The Matinee ’22 v. 069 Part 1 of 2 mini-playlists for this Friday, May 27th is filled with amazing music. It commences with two singer-songwriters to know and then includes remarkable songs from familiar names.
Ella Tiritiello – “Say Something” (Kristianstad, Sweden)
RIYL: Amanda Tenfjord, Aurora, Ellie Goulding
With Eurovision 2022 in the rear-view mirror, we cannot help but wonder if the outcome would have been different if Ella Tiritiello represented Sweden. This is no offence to Cornelia Jakobs, who sang on behalf of the Tre Konor, or Kalush Orchestra, who won the event, but the voting public loves a great story. And everyone loves the tale of the underdog, particularly a teenager with a remarkable voice and mature songwriting who emerges from a small town and stuns tens of millions of viewers. Maybe as soon as next year 15-year old Ella Tiritiello will be performing in the final round and awarded the coveted prize. Music listeners, however, do not have to wait a year to be astounded. Instead, all we have to do is listen to her debut single, “Say Something”.
The only word that needs to be said is, “Wow!” The sweeping, cinematic dark-pop approach – complete with a superb string section – provides the perfect backdrop to Tiritiello’s immersive voice. She sounds both innocent yet mature well beyond her years, pleading to a friend or a loved one to tear down the walls and share their thoughts and inner turmoil. Tiritiello’s begs them to be honest, so that they both can move on instead of wallowing in painful silence. Her message is meaningful, powerful, and timely.
“Is this the way it stops?
You can’t open up
So we just fade, oh, what a shame
Is it a—
Is it a little too late for us?
A little too much right now
Well, here we go, I guess
You lose a friend”
The single is out on Platoon. Tiritiello is going to be a star. Let’s just hope that when she eventually signs with a massive label that she still will dictate her own path.
Sorcha Richardson – “Archie” (Dublin, Ireland)
RIYL: Middle Kids, Lucy Dacus, Sharon Van Etten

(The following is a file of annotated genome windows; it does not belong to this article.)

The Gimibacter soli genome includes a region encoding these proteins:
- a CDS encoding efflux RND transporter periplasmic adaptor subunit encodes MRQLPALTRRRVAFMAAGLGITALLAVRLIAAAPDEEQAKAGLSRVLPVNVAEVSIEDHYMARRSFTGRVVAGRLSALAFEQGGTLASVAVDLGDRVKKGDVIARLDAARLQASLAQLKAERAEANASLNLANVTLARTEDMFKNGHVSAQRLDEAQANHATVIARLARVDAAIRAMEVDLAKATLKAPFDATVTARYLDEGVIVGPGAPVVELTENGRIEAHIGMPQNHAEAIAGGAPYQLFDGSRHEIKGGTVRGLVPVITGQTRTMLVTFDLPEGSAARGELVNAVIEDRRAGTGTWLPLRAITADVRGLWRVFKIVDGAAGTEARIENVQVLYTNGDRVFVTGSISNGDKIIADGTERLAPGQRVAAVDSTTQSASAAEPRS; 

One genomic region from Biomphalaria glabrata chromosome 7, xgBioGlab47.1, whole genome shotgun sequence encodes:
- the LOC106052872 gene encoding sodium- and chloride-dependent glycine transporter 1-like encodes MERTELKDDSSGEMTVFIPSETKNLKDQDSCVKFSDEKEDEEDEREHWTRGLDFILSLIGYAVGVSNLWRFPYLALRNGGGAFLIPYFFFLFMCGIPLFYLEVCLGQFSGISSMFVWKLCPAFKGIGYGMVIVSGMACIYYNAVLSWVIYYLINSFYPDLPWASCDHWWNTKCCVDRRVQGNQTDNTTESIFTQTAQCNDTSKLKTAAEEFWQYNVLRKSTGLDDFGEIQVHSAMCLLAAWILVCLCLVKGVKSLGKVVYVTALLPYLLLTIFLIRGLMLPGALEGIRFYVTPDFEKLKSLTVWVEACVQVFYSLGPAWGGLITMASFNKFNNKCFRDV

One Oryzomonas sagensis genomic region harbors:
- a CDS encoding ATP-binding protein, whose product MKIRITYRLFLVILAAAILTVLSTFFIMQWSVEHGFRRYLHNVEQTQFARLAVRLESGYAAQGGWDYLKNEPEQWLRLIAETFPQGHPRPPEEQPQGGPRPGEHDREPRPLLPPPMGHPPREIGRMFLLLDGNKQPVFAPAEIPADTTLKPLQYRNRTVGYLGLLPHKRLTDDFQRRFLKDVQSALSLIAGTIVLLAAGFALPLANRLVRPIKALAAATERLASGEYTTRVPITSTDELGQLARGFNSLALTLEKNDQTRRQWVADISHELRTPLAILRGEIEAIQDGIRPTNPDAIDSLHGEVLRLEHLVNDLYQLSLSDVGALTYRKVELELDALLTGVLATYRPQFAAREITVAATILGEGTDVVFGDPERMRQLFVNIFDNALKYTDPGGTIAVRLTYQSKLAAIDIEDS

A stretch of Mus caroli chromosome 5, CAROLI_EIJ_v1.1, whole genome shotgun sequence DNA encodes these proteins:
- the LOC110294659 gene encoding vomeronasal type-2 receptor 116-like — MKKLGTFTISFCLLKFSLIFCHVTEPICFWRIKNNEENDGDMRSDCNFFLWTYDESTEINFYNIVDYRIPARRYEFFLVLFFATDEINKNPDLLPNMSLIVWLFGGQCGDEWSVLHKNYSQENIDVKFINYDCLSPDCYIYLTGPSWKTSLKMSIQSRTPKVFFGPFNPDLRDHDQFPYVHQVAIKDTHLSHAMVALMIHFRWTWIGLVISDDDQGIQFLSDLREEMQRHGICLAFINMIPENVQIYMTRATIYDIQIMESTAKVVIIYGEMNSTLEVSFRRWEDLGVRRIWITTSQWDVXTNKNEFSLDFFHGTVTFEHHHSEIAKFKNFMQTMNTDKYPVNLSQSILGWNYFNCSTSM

When we first covered Sorcha Richardson, it was 2015 and the Irish singer-songwriter called Brooklyn home. She had released “Petrol Station”, which was intimate electro-pop. In the seven years since, Richardson moved to LA before returning to Dublin. Like her physical journey, her music career has come full circle. She’s exchanged the synths and electronics for the classic instruments and the result is an even wider-screen sound. A sound that is simply awe-inspiring as heard on “Archie”.
Like Sharon Van Etten, Lucy Dacus, and Middle Kids, Richardson has created a slow-burning, emotive single that is among the year’s very best. The intimate yet mournful approach that opens the track provides the perfect base for Richardson to reflect on a relationship from her youth. Her voice is drenched in memory and contemplation, as she tries to recall every memory with Archie. This once unbreakable friendship erodes over time, and the gradual swell of acoustic guitar, slide guitar, bass, keys, and drums accentuates their separation. The climax is an incredibly stunning moment, but Richardson’s words are what cuts the jugular.
“I won’t hate you if you don’t
I ain’t waiting by the phone
But if you ever make that call
I’ll meet you on the dance floor
If you get a way out
Call me when you land
I’ve been making posters
Tryna start a band
Waiting on the weekend
There’s nothing for me here
So don’t you be a stranger
Don’t you disappear”
Richardson’s sophomore album is expected later this year. We cannot wait to hear what is to come.
Household Dogs – “Dead Cool” (Leeds, England)
RIYL: Iceage, The Blinders, Bambara
Earlier this year, Household Dogs startled with the eerie brilliance of “Jesus in Leather”, which was a clever critique of the world we live in today. It was just a taste of the Leeds-based sextet’s creativity, as their outstanding EP, To Be Adored, revealed other layers to their craft. But instead of sitting back and taking a breather, the band have stayed busy and released another single, which could be considered an appendix to their record.